Archive for October, 2018

October 12, 2018

As Giving Lags, Alarm Bells Sound. Should You Worry?

While the story at some individual charities might be different, charitable giving in the sector for the first half of 2018 is lagging behind the first six months of 2017, both in terms of the number of donors and the amount donated. That’s according to a recent report from the Fundraising Effectiveness Project.

As I write this post, the stock market has just taken a two-day beating with the Dow Jones Industrial Average down 1,378 points.

I won’t blame you if you’re feeling a bit pessimistic about philanthropy these days. However, I will respectfully suggest that you shouldn’t be overly worried. As I wrote in the current issue of Advancing Philanthropy, the official magazine of the Association of Fundraising Professionals, there are actually plenty of reasons for us to be optimistic about the current fundraising environment.

In my article for AFP, I show you how you can be your own fundraising superhero with six tips that will help you control your fundraising destiny. I also detail nine reasons for you to be upbeat about the current philanthropic environment as you seek year-end gifts. However, for now, I’ll just highlight some of the reasons why you should be upbeat about fundraising as year-end and the start of a new year approach:

1. Stock Market Growth. Despite the hit the stock market took this week, it remains above the 52-week level. An adjustment was expected. While volatile, the stock market is likely to stabilize somewhat and even continue to grow.

2. Dire Predictions Really Are Not that Dire. Some have predicted that the new federal tax code will negatively affect philanthropic giving. While it’s too soon to draw a firm conclusion, we do know that even if the worst-case prediction comes true, overall philanthropy will once again be approximately two percent of Gross Domestic Product, where it has been for decades.

3. Economic Growth. GDP growth for the first half of the year has been strong. If economic growth continues, as the Federal Reserve believes it will, this will likely have a positive effect on charitable giving. Remember, there’s a long correlation between philanthropy and GDP.

4. New Tax Code. For both individuals and corporations, a reduction in taxes makes more money available for charitable contributions. For example, many corporations (e.g., Wells Fargo, Southwest Airlines, JP Morgan Chase & Co., Best Buy, BB&T, Apple, Ally Financial, and others) have announced commitments to significantly increase corporate giving.

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October 5, 2018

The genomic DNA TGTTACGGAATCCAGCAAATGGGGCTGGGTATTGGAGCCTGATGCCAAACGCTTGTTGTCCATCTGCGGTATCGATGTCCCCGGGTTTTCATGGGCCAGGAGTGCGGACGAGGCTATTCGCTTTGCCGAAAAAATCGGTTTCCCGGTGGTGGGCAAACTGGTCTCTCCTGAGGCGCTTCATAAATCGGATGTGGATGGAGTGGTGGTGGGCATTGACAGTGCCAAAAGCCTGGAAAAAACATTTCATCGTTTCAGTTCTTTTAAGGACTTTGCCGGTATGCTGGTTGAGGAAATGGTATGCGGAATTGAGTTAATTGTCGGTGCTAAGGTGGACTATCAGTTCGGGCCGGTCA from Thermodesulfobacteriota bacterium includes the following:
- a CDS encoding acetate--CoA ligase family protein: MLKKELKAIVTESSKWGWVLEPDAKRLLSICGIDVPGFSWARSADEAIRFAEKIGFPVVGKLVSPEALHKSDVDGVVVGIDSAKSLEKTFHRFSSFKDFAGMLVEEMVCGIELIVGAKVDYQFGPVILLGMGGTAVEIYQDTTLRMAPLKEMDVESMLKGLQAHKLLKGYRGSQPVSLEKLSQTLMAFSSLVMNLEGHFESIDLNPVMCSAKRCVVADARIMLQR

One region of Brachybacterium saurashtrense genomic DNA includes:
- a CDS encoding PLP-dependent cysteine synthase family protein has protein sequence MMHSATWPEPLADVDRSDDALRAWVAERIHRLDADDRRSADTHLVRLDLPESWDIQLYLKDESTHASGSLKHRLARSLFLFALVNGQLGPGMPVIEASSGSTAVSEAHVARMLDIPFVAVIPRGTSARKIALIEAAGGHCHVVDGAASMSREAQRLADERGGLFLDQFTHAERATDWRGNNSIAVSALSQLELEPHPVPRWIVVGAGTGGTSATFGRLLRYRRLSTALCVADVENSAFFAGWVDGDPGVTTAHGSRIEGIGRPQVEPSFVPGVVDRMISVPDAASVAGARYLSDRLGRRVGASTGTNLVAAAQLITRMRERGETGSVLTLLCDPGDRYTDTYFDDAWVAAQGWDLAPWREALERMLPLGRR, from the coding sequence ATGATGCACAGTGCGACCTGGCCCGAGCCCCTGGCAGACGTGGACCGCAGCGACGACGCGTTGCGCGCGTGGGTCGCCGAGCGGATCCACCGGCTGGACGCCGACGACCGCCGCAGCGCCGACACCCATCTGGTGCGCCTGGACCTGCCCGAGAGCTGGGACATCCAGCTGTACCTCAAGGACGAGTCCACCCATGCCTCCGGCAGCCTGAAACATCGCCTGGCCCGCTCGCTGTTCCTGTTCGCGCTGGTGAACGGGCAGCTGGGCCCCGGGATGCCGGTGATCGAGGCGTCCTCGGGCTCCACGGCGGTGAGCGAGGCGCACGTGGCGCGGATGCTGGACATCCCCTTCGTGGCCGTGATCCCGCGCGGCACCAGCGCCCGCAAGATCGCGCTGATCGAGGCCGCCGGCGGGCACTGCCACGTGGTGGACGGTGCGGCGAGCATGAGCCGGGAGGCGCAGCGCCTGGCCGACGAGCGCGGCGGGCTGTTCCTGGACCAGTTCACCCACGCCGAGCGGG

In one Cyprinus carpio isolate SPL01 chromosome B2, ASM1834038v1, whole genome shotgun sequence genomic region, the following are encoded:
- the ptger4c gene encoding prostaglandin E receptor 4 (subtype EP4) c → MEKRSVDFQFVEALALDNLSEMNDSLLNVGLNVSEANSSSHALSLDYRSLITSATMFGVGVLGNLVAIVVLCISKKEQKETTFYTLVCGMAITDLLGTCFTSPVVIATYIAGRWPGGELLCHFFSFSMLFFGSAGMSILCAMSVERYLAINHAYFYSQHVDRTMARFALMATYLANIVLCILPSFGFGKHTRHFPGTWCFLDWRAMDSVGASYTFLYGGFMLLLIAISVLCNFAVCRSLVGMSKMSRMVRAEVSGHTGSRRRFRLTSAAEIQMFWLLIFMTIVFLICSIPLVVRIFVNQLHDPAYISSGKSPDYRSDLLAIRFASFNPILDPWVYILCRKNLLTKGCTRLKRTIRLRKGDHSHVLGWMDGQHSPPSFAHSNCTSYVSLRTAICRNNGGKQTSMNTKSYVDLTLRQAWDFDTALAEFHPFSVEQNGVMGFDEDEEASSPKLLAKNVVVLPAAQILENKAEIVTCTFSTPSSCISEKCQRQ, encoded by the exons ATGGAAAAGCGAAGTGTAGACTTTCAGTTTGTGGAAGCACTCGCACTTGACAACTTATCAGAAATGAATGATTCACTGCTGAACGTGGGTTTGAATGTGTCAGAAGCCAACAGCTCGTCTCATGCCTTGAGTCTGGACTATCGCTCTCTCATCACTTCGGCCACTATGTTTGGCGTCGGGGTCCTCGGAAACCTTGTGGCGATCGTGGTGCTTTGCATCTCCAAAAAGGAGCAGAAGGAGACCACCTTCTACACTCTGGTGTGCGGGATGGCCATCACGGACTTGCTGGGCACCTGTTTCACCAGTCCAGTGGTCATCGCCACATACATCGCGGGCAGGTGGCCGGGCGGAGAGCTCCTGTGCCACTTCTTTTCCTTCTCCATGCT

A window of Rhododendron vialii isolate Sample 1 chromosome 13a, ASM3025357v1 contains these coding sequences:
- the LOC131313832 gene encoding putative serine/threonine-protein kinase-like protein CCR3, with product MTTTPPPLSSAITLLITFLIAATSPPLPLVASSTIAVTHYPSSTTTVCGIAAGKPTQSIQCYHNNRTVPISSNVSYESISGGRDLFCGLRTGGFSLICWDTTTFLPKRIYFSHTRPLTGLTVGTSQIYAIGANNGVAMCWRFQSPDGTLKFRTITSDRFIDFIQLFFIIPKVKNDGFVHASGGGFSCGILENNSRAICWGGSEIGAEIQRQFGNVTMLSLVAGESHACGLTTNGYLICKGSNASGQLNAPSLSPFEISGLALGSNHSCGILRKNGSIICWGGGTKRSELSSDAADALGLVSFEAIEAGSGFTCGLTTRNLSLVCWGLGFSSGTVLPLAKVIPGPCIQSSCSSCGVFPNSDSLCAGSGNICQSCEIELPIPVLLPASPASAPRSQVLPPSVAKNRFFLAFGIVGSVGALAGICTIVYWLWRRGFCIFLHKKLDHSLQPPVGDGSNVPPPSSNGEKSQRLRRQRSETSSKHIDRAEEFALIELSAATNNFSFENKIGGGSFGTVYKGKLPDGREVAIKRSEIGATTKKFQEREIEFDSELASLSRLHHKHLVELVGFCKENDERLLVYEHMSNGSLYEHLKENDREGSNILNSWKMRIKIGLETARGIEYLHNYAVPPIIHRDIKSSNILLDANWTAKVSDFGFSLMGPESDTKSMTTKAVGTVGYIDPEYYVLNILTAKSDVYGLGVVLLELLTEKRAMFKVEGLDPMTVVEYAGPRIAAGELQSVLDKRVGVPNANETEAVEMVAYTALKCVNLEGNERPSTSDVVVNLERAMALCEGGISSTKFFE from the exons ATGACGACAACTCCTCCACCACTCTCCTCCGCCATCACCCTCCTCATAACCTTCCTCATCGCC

9 Hard Truths Every Fundraiser Needs to Face in the 21st Century

In the Oscar-nominated film A Few Good Men, Jack Nicholson’s character famously shouts, “You  can’t handle the truth!”

Well, if you want to be a successful fundraising professional, you better know the truth and be prepared to handle it.

If you want to be successful at anything, you need to face the core truths involved no matter how challenging. Ignoring reality is a certain pathway to failure.

One nonprofit development truth is that authentic, donor-centered fundraising results in more donors giving more money than would otherwise be the case. Penelope Burk wrote about this years ago in her landmark book Donor Centered Fundraising, available October 15 in a new second edition. I wrote about the subject in my own book, Donor-Centered Planned Gift Marketing.

Recently, Greg Warner, CEO of MarketSmart, released his powerful new book that reveals a straightforward, meaningful way fundraisers can embrace the concept of donor-centered fundraising.

In Engagement Fundraising, Greg passionately reveals the 21st century donor-centric strategy practiced by MarketSmart. Some people might be angered by or afraid of the core message of this book while others will find it to be simple common sense. However, one thing everyone can agree on is that Greg is a disrupter, and that’s a good thing. If it wasn’t for society’s disrupters, we’d still be riding around in horse-drawn carriages, and you’d be reading his book by candlelight. His fresh, technology-driven approach is a powerful way forward for those interested in engaging people to inspire more philanthropic support.

At the end of this post, I reveal how you can download, for free, the introduction and first chapter to Engagement Fundraising. But now, I want to share Greg’s additional insights with you as he outlines nine hard truths every fundraiser needs to face in the 21st century:

 

1.  Competition is fierce and everywhere. Nonprofits don’t only compete with other nonprofits. They also compete with private sector businesses and Uncle Sam (the tax collector) for every donor’s “share of wallet and attention.” Plus they want non-exclusive, polyamorous relationships with organizations. In other words, they will decide when they’ll cozy up to other charities. Of course, you can influence their decisions but you can never control them. You are at a disadvantage. Private sector companies and the government have deeper pockets. In order to win, you better be smart!